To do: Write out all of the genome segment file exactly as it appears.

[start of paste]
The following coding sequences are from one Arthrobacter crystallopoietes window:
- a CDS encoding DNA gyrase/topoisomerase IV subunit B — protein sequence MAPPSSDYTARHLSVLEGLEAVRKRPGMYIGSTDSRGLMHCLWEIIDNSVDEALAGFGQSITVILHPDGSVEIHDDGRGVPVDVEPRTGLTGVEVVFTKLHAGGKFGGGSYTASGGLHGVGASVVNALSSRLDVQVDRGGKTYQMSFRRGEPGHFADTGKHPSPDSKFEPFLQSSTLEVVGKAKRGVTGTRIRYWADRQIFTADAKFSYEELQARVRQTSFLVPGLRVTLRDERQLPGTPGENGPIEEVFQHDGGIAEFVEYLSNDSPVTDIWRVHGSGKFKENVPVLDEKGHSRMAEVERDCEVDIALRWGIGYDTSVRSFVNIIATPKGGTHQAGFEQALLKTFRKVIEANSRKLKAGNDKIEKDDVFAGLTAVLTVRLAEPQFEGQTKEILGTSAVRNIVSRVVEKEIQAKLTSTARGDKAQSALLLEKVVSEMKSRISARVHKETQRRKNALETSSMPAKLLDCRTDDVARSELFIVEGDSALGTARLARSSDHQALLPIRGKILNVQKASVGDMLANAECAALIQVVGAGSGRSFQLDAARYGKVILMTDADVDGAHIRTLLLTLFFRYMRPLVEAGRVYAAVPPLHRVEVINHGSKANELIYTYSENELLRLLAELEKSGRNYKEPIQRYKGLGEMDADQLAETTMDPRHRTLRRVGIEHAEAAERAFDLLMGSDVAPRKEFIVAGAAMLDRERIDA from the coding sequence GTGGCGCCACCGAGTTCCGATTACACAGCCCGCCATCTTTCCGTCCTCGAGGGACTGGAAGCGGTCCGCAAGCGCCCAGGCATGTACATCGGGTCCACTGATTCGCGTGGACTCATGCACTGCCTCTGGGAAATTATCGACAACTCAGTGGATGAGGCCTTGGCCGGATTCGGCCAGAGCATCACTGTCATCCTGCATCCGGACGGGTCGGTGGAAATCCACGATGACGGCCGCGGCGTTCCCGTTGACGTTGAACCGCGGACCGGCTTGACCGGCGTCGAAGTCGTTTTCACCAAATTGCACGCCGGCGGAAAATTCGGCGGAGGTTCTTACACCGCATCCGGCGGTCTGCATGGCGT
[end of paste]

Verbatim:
The following coding sequences are from one Arthrobacter crystallopoietes window:
- a CDS encoding DNA gyrase/topoisomerase IV subunit B — protein sequence MAPPSSDYTARHLSVLEGLEAVRKRPGMYIGSTDSRGLMHCLWEIIDNSVDEALAGFGQSITVILHPDGSVEIHDDGRGVPVDVEPRTGLTGVEVVFTKLHAGGKFGGGSYTASGGLHGVGASVVNALSSRLDVQVDRGGKTYQMSFRRGEPGHFADTGKHPSPDSKFEPFLQSSTLEVVGKAKRGVTGTRIRYWADRQIFTADAKFSYEELQARVRQTSFLVPGLRVTLRDERQLPGTPGENGPIEEVFQHDGGIAEFVEYLSNDSPVTDIWRVHGSGKFKENVPVLDEKGHSRMAEVERDCEVDIALRWGIGYDTSVRSFVNIIATPKGGTHQAGFEQALLKTFRKVIEANSRKLKAGNDKIEKDDVFAGLTAVLTVRLAEPQFEGQTKEILGTSAVRNIVSRVVEKEIQAKLTSTARGDKAQSALLLEKVVSEMKSRISARVHKETQRRKNALETSSMPAKLLDCRTDDVARSELFIVEGDSALGTARLARSSDHQALLPIRGKILNVQKASVGDMLANAECAALIQVVGAGSGRSFQLDAARYGKVILMTDADVDGAHIRTLLLTLFFRYMRPLVEAGRVYAAVPPLHRVEVINHGSKANELIYTYSENELLRLLAELEKSGRNYKEPIQRYKGLGEMDADQLAETTMDPRHRTLRRVGIEHAEAAERAFDLLMGSDVAPRKEFIVAGAAMLDRERIDA from the coding sequence GTGGCGCCACCGAGTTCCGATTACACAGCCCGCCATCTTTCCGTCCTCGAGGGACTGGAAGCGGTCCGCAAGCGCCCAGGCATGTACATCGGGTCCACTGATTCGCGTGGACTCATGCACTGCCTCTGGGAAATTATCGACAACTCAGTGGATGAGGCCTTGGCCGGATTCGGCCAGAGCATCACTGTCATCCTGCATCCGGACGGGTCGGTGGAAATCCACGATGACGGCCGCGGCGTTCCCGTTGACGTTGAACCGCGGACCGGCTTGACCGGCGTCGAAGTCGTTTTCACCAAATTGCACGCCGGCGGAAAATTCGGCGGAGGTTCTTACACCGCATCCGGCGGTCTGCATGGCGT